Important Announcement

We would like to thank our loyal fellow members of the Nike Historical Society for your continued support over the years. We will be closing the Society, including the store, as of March 31, 2024. We have acquired a large repository of Nike technical information. The web site will continue to be available. It has been our pleasure to keep the legacy of the Nike missile's contribution of the successful conclusion to the Cold War.

the Board of Directors
Nike Historical Society


Site SF-88 San Francisco Area

Front Gate
front gate circa 2001

Visiting the Nike site

For the summer of 2018, site SF-88L is open for guided tours on Fridays and Saturdays from noon to 4 PM. The first Saturday of every month is an open house at the site, with volunteers and Nike Veterans interpreting each of the areas on the base. For more information, go to To confirm hours or for additional information, contact the Marin Headlands Visitor Center at (415) 331-1540. The Nike missile site is closed during inclement weather.

Guard shack and missile in launch position.
Hercules missile raised to launching position in 2016

Launcher area SF-88L

The Launcher Area provided for the maintenance, storage, testing, and firing of the missiles. To aid in explaining the operation of the Nike system, some IFC equipment is currently being displayed at the Launcher area.

Guard shack and missile in launch position.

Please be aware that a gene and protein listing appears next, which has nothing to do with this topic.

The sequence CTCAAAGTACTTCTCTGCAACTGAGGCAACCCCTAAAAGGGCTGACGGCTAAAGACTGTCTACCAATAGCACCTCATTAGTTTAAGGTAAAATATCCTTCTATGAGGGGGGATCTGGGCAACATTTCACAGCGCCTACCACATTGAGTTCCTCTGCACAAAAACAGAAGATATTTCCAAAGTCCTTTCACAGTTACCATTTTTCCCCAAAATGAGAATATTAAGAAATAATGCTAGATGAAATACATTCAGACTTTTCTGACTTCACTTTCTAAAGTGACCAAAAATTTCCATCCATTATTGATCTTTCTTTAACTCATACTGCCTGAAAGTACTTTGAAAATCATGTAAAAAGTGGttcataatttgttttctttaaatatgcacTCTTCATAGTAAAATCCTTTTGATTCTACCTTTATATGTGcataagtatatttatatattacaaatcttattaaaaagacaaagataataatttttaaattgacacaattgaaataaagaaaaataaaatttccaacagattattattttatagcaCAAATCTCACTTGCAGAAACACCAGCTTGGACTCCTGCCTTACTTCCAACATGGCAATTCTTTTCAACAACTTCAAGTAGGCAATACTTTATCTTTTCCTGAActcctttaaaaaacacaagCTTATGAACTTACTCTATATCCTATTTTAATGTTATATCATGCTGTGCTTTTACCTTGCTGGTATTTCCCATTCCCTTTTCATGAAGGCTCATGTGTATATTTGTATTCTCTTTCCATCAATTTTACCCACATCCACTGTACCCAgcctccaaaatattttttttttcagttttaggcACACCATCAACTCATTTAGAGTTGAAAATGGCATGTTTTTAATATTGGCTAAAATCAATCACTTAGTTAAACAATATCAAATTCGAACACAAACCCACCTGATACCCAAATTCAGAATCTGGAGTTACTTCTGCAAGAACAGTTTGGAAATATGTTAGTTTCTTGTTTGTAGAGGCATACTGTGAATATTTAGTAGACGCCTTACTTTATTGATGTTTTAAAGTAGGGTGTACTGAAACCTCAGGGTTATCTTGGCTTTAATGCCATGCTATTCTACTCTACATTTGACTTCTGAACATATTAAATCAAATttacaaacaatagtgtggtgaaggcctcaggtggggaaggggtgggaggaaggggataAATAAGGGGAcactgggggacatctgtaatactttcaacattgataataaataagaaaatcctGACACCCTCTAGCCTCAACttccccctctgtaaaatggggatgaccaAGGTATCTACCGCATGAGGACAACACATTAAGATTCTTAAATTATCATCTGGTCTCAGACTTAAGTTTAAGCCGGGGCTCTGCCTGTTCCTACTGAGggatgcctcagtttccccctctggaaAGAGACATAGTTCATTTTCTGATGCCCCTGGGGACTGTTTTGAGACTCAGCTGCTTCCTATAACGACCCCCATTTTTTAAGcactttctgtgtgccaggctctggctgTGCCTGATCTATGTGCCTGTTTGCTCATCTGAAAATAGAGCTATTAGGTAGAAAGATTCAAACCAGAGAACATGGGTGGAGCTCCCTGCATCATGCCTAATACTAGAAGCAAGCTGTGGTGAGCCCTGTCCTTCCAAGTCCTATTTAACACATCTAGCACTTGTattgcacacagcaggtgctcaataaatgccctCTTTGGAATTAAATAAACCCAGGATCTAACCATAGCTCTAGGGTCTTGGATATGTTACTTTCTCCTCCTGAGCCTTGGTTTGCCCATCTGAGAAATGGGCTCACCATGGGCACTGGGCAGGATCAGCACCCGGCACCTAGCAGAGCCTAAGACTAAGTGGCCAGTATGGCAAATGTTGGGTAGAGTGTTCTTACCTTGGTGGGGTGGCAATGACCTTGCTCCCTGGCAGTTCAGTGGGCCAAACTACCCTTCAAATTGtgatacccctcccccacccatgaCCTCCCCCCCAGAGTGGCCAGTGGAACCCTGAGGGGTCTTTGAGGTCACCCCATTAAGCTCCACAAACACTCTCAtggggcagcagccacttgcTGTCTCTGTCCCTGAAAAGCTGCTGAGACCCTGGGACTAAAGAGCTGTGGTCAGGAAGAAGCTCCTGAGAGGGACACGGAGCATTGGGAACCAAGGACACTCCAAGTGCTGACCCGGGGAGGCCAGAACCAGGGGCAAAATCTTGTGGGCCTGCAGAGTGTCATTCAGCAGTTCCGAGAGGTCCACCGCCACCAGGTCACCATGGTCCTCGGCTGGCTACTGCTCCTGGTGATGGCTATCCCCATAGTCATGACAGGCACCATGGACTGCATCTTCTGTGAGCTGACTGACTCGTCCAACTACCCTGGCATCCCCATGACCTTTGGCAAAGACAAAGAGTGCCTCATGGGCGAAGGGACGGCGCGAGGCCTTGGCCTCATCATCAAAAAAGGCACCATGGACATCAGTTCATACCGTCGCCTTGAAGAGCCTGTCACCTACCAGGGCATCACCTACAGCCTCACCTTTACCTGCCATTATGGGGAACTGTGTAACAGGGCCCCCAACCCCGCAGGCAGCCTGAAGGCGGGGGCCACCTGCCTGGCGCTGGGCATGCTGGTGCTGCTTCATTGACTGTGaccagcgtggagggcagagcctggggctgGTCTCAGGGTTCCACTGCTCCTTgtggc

IFC buildings in 2014

Integrated Fire Control area SF-88C

The IFC contained the radar and computer equipment. This equipment, in tight integration with the soldiers operating it, acquired and tracked the range, azimuth, and elevation of targets, guided missiles to targets, and commanded the burst of the missiles. SF-88C is not easily accessible.

National Park Service personnel at Nike site SF-88L
NPS rangers in 2016

National Park Service personnel at Nike site SF-88L

The National Park Service turned 100 on August 25, 2016, and they're celebrating all year long! The centennial kicks off a second century of stewardship of America's national parks and engaging communities through recreation, conservation, and historic preservation programs.

holes dug for dog yard obstacle course
Sept. 7, 2019 Post holes dug using an auger. The earth at SF-88 is hard.
Concrete in the holes is holding the posts
Sept. 26, 2019 Holes filled with concrete to hold the posts.
Structure support poles for dog yard obstacle course
Oct. 19, 2019 Building obstacles.
rusted rail, site SF-88L section B
2016. It takes a lot of work to keep site SF-88L looking good. The Pacific ocean brings a lot of fog and salt to the site. This photo shows a portion of section B rail. Section A is open to the public and looks much better.
Section A rail, site SF-88L
2016. Launcher section A, open to the public, is better maintained then section B, which is closed to the public. When not on display, missiles are kept in the pit, and so are out of the fog and salt.

Maintenance and Restoration of Site SF-88

Al Kellogg, president of the Nike Historical Society, is reconstructing the dog yard obstacles. The Nike Historical Society has paid for material. As of the middle of February, 2020, Al says the project is 95% completed. Painting is done. There remains some caulking to be done and application of anti-skid material, which is necessary because the paint is so slick that dogs could too easily slip on it.   

Video © 1997 KTVU: Our Town: SF-88L (4 minutes, tiny format only, won't play on Android or iPhones)